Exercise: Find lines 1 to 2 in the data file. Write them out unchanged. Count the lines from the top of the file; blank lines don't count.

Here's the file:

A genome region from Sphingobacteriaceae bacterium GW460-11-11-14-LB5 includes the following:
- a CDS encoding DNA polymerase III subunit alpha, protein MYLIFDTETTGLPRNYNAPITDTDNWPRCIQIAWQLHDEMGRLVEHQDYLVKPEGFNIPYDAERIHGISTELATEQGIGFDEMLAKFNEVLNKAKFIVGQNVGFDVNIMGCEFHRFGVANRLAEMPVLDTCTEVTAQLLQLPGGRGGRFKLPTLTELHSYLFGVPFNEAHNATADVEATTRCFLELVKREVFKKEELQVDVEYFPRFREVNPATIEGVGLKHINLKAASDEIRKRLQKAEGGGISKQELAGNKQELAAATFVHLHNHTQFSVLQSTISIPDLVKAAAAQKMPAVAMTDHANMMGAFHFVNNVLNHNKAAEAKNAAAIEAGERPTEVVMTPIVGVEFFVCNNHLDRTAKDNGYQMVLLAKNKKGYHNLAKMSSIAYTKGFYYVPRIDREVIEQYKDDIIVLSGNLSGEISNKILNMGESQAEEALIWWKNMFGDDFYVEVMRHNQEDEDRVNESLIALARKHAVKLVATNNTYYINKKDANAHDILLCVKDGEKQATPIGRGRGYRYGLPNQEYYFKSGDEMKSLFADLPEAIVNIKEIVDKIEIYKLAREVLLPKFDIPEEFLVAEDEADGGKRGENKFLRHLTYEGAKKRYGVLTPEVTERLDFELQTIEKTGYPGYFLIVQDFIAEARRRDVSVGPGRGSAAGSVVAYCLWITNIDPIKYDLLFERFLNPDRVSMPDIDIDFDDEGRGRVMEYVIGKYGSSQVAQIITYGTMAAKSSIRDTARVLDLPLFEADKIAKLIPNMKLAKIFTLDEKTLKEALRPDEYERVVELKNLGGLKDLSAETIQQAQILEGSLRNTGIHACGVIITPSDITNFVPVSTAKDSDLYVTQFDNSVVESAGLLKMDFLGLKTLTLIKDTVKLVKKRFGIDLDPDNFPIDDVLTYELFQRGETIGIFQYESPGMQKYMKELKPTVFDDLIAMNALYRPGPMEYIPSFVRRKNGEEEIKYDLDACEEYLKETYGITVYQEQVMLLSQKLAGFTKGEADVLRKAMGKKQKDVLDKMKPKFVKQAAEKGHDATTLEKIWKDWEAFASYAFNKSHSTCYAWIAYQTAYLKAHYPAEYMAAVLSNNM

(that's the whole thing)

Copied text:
A genome region from Sphingobacteriaceae bacterium GW460-11-11-14-LB5 includes the following:
- a CDS encoding DNA polymerase III subunit alpha, protein MYLIFDTETTGLPRNYNAPITDTDNWPRCIQIAWQLHDEMGRLVEHQDYLVKPEGFNIPYDAERIHGISTELATEQGIGFDEMLAKFNEVLNKAKFIVGQNVGFDVNIMGCEFHRFGVANRLAEMPVLDTCTEVTAQLLQLPGGRGGRFKLPTLTELHSYLFGVPFNEAHNATADVEATTRCFLELVKREVFKKEELQVDVEYFPRFREVNPATIEGVGLKHINLKAASDEIRKRLQKAEGGGISKQELAGNKQELAAATFVHLHNHTQFSVLQSTISIPDLVKAAAAQKMPAVAMTDHANMMGAFHFVNNVLNHNKAAEAKNAAAIEAGERPTEVVMTPIVGVEFFVCNNHLDRTAKDNGYQMVLLAKNKKGYHNLAKMSSIAYTKGFYYVPRIDREVIEQYKDDIIVLSGNLSGEISNKILNMGESQAEEALIWWKNMFGDDFYVEVMRHNQEDEDRVNESLIALARKHAVKLVATNNTYYINKKDANAHDILLCVKDGEKQATPIGRGRGYRYGLPNQEYYFKSGDEMKSLFADLPEAIVNIKEIVDKIEIYKLAREVLLPKFDIPEEFLVAEDEADGGKRGENKFLRHLTYEGAKKRYGVLTPEVTERLDFELQTIEKTGYPGYFLIVQDFIAEARRRDVSVGPGRGSAAGSVVAYCLWITNIDPIKYDLLFERFLNPDRVSMPDIDIDFDDEGRGRVMEYVIGKYGSSQVAQIITYGTMAAKSSIRDTARVLDLPLFEADKIAKLIPNMKLAKIFTLDEKTLKEALRPDEYERVVELKNLGGLKDLSAETIQQAQILEGSLRNTGIHACGVIITPSDITNFVPVSTAKDSDLYVTQFDNSVVESAGLLKMDFLGLKTLTLIKDTVKLVKKRFGIDLDPDNFPIDDVLTYELFQRGETIGIFQYESPGMQKYMKELKPTVFDDLIAMNALYRPGPMEYIPSFVRRKNGEEEIKYDLDACEEYLKETYGITVYQEQVMLLSQKLAGFTKGEADVLRKAMGKKQKDVLDKMKPKFVKQAAEKGHDATTLEKIWKDWEAFASYAFNKSHSTCYAWIAYQTAYLKAHYPAEYMAAVLSNNM